Under the bill, employers — including health care facilities — would have been banned from mandating vaccinations as a condition for employment. Public schools and child care facilities would be required to allow for medical and religious exemptions for all vaccination requirements.
The bill’s supporters say it would protect freedom and privacy regarding medical choices. Opponents say mandatory vaccinations ensure the health of children and prevent disease outbreaks.
The bill would also have prohibited the use of vaccine passports — or documents that prove an individual’s vaccination status.
Vaccine passports have not been implemented in Montana or by the U.S. federal government. They are being considered by several countries and airlines to allow those inoculated against COVID-19 to travel internationally.
WATERBURY, Conn. – Connecticut school districts around the state have begun organizing their own COVID-19 vaccination clinics, preparing for the official rollout of vaccines for teachers and other school staff on Monday.
Waterbury Mayor Neil O’Leary said a special vaccination appointment hotline for the roughly 4,000 eligible workers in his city’s school system will become available on Friday morning. He said there will be a special section at the mass vaccination clinic at Waterbury Arts Magnet School just for those employees.
“We’re going to get you done very, very quickly,” O’Leary said. “We are very excited to get you in, get your your shot, schedule your second shot. Let’s go.”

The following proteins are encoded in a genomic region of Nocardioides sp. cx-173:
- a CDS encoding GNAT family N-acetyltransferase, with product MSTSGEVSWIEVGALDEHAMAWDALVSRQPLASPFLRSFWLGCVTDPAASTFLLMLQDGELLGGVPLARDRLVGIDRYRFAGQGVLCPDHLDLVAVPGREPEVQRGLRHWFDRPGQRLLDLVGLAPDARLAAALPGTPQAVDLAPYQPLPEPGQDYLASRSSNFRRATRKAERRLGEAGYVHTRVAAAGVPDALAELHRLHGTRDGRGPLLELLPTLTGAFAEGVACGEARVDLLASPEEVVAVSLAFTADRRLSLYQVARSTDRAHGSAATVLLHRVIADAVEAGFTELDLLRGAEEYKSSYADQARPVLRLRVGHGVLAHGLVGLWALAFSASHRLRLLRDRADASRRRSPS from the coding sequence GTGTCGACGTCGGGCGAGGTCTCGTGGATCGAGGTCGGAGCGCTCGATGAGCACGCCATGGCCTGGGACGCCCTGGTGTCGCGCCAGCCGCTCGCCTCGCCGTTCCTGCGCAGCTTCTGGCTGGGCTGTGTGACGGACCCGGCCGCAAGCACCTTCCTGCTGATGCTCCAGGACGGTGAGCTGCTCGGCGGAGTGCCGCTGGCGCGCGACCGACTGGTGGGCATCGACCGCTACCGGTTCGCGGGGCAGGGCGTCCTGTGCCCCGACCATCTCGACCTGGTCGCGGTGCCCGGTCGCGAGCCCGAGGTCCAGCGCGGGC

Waterbury is distributing the hotline number of school employees via email.
Democratic Gov. Ned Lamont, who appeared with the Democratic mayor and local officials at a news conference on Thursday, said Waterbury is the first school district in the state that has said it’s ready to begin vaccinations for teachers and other employees at public and private schools. He said he expects other will soon follow. Residents age 55 and older will be allowed to register for vaccination appointments on Monday as well.
NEW YORK — U.S. regulators are allowing Pfizer’s COVID-19 vaccine to be shipped and stored at less-frigid temperatures, which should ease distribution and administration of one of the two vaccines authorized for emergency use in the country.
The Food and Drug Administration said Thursday that it’s allowing the additional option after reviewing new data from New York-based Pfizer and its German partner, BioNTech.
The FDA said the vaccine, which is shipped in frozen vials, now can be transported and stored for up to two weeks at the temperatures of freezers commonly found in pharmacies. That’s after Pfizer provided the FDA with data on Feb. 19 that showed its vaccine remains stable for up to two weeks at those standard freezer temperatures.
Until now, the vaccine was required to be kept at ultra-cold temperatures — from minus 112 degrees to minus 76 degrees Fahrenheit (minus 80 degrees to minus 60 degrees Celsius) — so Pfizer ships the vials in a special thermal container packed with dry ice to maintain that temperature range. That requirement meant vaccination sites had to either obtain expensive ultracold freezers, keep adding dry ice to the shipping container to keep to the correct temperature range, or administer all the doses in each shipment quickly so none spoiled.
MISSOURI —— Missouri teachers and child care providers will be eligible for COVID-19 vaccination in mid-March, Gov. Mike Parson said Thursday.
Parson said during his weekly media briefing that the state plans to open up vaccinations to those in Phase 1B, Tier 3, effective March 15. That group involves an estimated 550,000 additional residents. The new date is about a month earlier than state leaders originally projected.